8. Record-setting count: The organizers of the 19th annual Great Backyard Bird Count announced that participants had submitted more checklists (162,052) and recorded more species (5,689) than ever before. More than half of the world’s species were reported. A total of 18,637,974 individual birds were counted. February 19
9. Bernie’s finch: A female House Finch perched briefly on a lectern being used by presidential candidate Bernie Sanders at a political rally in Portland, Oregon, making headlines. March 25
10. Flyway champions: Teams of birders raised more than $70,000, a record, in the Champions of the Flyway race, held in Eilat, Israel, on March 29. The Hellenic Ornithological Society will use the funds to help stop the illegal killing and trapping of birds in Greece. The Zeiss Arctic Redpolls won the event, after observing 174 species. The IBRCE Flying Dutchmen came in second (171 species), and the youngest team, the Next Generation Birders, placed third (164 species). March 30
11. Kirtland’s Warbler recovery: The last annual Kirtland’s Warbler census indicated that the world population of the still-endangered warbler totals 2,366 breeding pairs. According to an Interior Department official, a recommendation to remove the warbler from the endangered species list could come as early as next year. April 1
12. Cranes set record: Aerial surveys conducted over the winter near Aransas NWR, in Texas, yielded 329 Whooping Cranes, including 38 juveniles. “This is the highest survey estimate ever documented for this population of Whooping Cranes,” stated the species recovery coordinator. Surveys conducted last year estimated 308 cranes. April 19
13. Farewell: Beloved ornithologist Edward H. “Jed” Burtt Jr. died on April 27. Burtt was a past president of the Wilson Ornithological Society and American Ornithologists’ Union, a recipient of the prestigious Margaret Morse Nice Medal, and a co-author of the book Alexander Wilson: The Scot Who Founded American Ornithology (Belknap Press, 2013).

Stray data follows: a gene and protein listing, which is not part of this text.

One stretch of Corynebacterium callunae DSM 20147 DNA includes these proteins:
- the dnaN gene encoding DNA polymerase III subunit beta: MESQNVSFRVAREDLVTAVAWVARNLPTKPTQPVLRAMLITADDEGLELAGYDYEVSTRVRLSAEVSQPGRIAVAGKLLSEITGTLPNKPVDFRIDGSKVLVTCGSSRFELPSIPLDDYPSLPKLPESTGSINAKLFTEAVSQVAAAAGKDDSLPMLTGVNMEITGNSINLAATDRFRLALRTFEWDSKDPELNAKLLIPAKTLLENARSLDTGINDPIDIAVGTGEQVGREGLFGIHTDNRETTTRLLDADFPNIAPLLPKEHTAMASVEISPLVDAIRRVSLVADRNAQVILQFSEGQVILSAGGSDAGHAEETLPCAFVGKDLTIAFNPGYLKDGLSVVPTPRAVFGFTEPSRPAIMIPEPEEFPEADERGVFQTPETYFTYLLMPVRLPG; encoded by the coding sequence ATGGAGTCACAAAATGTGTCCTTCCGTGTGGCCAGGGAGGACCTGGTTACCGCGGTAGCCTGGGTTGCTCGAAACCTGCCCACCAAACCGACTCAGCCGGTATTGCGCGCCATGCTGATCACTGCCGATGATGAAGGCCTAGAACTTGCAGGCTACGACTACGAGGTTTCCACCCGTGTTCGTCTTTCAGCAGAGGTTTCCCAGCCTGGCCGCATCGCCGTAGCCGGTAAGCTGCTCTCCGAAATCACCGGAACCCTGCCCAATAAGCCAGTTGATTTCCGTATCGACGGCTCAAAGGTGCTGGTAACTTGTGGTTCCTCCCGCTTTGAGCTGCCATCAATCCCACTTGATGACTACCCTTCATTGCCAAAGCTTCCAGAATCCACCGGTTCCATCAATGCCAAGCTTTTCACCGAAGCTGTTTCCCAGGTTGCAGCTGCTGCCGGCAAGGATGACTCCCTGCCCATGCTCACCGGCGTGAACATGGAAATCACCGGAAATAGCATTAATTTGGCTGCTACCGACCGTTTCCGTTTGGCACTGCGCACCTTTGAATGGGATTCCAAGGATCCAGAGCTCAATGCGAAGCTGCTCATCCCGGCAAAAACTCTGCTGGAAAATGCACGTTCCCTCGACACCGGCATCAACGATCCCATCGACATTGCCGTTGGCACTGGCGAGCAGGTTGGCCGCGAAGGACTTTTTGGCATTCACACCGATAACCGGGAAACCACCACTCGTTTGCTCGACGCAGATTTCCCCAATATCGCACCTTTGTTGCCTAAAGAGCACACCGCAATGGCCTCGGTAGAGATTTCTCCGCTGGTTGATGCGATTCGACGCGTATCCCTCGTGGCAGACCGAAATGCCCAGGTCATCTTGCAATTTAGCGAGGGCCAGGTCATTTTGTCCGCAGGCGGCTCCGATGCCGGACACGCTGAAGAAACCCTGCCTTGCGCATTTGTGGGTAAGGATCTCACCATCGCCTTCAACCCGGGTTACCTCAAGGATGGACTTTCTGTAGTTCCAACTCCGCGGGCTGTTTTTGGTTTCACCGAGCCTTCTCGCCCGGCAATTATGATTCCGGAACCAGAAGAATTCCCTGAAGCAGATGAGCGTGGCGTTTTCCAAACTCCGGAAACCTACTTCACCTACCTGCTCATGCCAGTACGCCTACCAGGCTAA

14. Hall of fame: Dr. Noel J. Cutright, past president of the Wisconsin Society for Ornithology, co-author and senior editor of the first Wisconsin Breeding Bird Atlas, and founder of the Western Great Lakes Bird and Bat Observatory, was inducted into the Wisconsin Conservation Hall of Fame, in Stevens Point, Wisconsin. April 30
The Western Great Lakes Bird and Bat Observatory.
15. Breakthrough: Captive-bred Florida Grasshopper Sparrow chicks hatched for the first time ever, making conservation history. The nonmigratory subspecies is found only in the dry prairies of south-central Florida and has been listed as endangered since 1986. Fewer than 150 sparrows are thought to survive. May 9
16. Global Big Day: The Cornell Lab of Ornithology announced that more than 17,300 birders around the world submitted over 47,000 checklists on Global Big Day. A total of 6,333 species were reported, more than last year’s total of 6,158. May 17
17. One in three species: According to The State of North America’s Birds 2016, a tri-national study of the state of migratory birds, more than a third of all North American species need urgent conservation action. The study was the first comprehensive assessment of the conservation status of all species that occur in Canada, the continental United States, and Mexico. May 18